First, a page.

Russell was editor and publisher of the Shakopee Republican Advocate.

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10/13/1857 Supreme Court Associate Justice General Isaac (I.) Atwater (Nonpartisan) won with 18,199 votes (25.86%) and a winning margin of +1.63
Charles E. Flandrau (Nonpartisan) won with 18,110 votes (25.73%) and a winning margin of +1.50
Candidate Gender Party Votes Percent
Isaac (I.) Atwater Man Nonpartisan 18,199 25.86
Charles E. Flandrau Man Nonpartisan 18,110 25.73
John M. (J.M.) Berry Man Nonpartisan 17,052 24.23
Harrison Billings Man Nonpartisan 17,026 24.19

Two associate justices were elected in this race.

Atwater was an attorney, newspaper publisher, and member of the Board of Regents of the University of Minnesota from Saint Anthony. Atwater resigned effective July 1, 1864 to move to the Nevada Territory. Governor Stephen Miller appointed Third Judicial District Judge Thomas Wilson of Winona to fill the vacancy.

Flandrau was an attorney from Traverse des Sioux, former territorial Representative (HD 10, 1856-1857), and sitting appointed judge on the Minnesota Territorial Supreme Court (1857-1858); Flandrau resigned effective July 1, 1864 to move to the Nevada Territory. Governor Stephen Miller appointed First Judicial District Judge Samuel McMillan of St. Paul to fill the vacancy.

Berry was an attorney from Faribault, Territorial Representative (HD 08, 1857), eventual state Senator (SD 08, 1863-1865) and state Supreme Court Associate Justice (1865-1887).

Billings was a member of the Minnesota constitutional convention and attorney from Spring Valley who would later serve as the Fillmore County Clerk of Court.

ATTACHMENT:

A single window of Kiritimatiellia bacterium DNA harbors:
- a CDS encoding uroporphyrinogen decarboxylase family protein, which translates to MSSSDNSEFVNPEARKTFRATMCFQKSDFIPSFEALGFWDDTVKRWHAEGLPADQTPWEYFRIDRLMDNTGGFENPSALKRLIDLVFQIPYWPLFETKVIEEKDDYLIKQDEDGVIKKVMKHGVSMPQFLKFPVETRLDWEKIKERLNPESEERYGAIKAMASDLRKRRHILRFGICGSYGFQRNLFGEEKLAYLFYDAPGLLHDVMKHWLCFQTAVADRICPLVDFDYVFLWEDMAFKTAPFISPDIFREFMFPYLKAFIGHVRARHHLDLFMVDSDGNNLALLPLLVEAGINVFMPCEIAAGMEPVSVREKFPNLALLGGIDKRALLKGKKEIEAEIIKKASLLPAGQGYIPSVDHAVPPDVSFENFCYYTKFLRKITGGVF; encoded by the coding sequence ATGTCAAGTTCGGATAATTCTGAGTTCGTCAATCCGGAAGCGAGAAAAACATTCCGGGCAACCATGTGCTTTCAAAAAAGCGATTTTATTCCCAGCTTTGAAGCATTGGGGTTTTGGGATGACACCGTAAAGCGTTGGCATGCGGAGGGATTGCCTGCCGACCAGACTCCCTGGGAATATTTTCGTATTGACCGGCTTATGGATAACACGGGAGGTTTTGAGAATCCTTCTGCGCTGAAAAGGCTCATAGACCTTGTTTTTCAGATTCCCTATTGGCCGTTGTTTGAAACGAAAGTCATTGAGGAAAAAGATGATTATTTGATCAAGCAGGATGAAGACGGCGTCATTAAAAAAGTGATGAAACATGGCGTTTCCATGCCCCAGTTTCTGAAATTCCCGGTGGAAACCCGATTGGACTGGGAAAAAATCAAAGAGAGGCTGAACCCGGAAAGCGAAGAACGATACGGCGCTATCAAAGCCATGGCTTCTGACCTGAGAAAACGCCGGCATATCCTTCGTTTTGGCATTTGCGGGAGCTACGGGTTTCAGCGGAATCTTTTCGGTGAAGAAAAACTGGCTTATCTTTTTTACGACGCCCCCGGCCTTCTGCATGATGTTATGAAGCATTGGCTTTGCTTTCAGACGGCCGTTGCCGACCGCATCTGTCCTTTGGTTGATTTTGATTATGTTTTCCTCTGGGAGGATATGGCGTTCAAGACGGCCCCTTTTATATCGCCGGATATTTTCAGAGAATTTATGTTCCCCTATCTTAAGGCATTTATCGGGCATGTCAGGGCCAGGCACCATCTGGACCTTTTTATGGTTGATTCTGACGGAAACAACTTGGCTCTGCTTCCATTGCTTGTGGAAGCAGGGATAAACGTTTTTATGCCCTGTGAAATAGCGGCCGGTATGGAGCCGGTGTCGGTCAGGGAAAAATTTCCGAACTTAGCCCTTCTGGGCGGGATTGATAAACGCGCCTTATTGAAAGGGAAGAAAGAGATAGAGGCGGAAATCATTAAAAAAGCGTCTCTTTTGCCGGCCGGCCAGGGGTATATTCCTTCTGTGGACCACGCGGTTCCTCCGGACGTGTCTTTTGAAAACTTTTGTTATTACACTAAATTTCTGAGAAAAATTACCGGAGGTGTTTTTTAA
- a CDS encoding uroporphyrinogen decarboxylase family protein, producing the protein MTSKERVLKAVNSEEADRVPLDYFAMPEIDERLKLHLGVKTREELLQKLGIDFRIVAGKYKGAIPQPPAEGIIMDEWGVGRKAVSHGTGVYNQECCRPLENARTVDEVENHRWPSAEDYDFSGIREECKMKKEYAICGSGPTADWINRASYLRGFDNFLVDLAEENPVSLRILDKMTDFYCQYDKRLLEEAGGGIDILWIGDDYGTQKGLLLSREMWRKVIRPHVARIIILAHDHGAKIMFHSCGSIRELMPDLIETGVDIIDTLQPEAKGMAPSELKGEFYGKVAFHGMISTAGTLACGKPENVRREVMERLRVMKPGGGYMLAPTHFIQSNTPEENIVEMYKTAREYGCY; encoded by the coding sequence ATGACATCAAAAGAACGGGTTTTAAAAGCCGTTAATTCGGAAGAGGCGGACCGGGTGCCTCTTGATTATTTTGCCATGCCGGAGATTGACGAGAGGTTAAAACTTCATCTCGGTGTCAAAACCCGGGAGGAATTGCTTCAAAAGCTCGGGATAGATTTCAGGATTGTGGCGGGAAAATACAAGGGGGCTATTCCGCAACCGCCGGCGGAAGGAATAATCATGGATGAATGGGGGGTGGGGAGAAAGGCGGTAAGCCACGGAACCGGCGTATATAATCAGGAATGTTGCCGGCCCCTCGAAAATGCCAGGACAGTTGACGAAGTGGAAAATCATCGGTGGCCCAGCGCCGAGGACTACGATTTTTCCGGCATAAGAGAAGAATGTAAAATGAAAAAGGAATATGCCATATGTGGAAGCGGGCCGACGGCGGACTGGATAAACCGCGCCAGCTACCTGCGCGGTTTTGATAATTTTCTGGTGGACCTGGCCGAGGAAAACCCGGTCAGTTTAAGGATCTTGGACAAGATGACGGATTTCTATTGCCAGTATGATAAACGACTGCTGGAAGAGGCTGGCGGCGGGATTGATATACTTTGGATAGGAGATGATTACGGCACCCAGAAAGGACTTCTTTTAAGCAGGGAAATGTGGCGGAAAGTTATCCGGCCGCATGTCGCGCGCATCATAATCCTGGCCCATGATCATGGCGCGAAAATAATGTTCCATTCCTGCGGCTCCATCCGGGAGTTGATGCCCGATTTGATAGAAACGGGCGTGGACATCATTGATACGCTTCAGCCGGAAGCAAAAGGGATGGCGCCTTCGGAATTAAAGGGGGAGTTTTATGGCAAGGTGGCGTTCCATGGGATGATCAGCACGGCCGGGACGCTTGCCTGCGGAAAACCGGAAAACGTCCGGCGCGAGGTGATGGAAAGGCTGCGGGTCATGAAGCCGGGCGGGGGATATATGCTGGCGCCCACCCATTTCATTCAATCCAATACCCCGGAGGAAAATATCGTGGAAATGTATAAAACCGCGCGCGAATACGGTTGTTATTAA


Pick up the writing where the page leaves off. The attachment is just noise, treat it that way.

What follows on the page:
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10/13/1857 Supreme Court Chief Justice General Lafayette Emmett (Nonpartisan) won with 18,169 votes (51.41%) and a winning margin of +2.82
Candidate Gender Party Votes Percent
Lafayette Emmett Man Nonpartisan 18,169 51.41
Horace Bigelow Man Nonpartisan 17,173 48.59

This initial election remains the most narrowly decided contest for Chief Justice of the Supreme Court in Minnesota history. Only five such elections have been decided by less than 10 points (1857, 1869, 1912, 1924, 1950).

Emmett was a former prosecuting attorney in Knox County, Ohio and Minnesota Territorial Attorney General (1853-1858) from St. Paul.

Bigelow was an attorney from St. Paul.

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10/13/1857 Governor General Henry Hastings (H.H.) Sibley (Democrat) won with 17,790 votes (50.34%) and a winning margin of +0.68
Candidate Gender Party Votes Percent
Henry Hastings (H.H.) Sibley Man Democrat 17,790 50.34
Alexander Ramsey Man Republican 17,550 49.66

This would stand as the most narrowly decided election until 1962 and remains the third most competitive in state history.

Sibley was a Wisconsin U.S. House territorial delegate (1848-1849), a Minnesota U.S. House territorial delegate (1849-1853), a member of the Minnesota Territorial House (HD 06, 1855), and member and president of the 1857 Minnesota Constitutional Convention.

Ramsey was a former U.S. Representative from Pennsylvania (1843-1847), Territorial Governor of Minnesota (1849-1853), and Mayor of St. Paul (1855).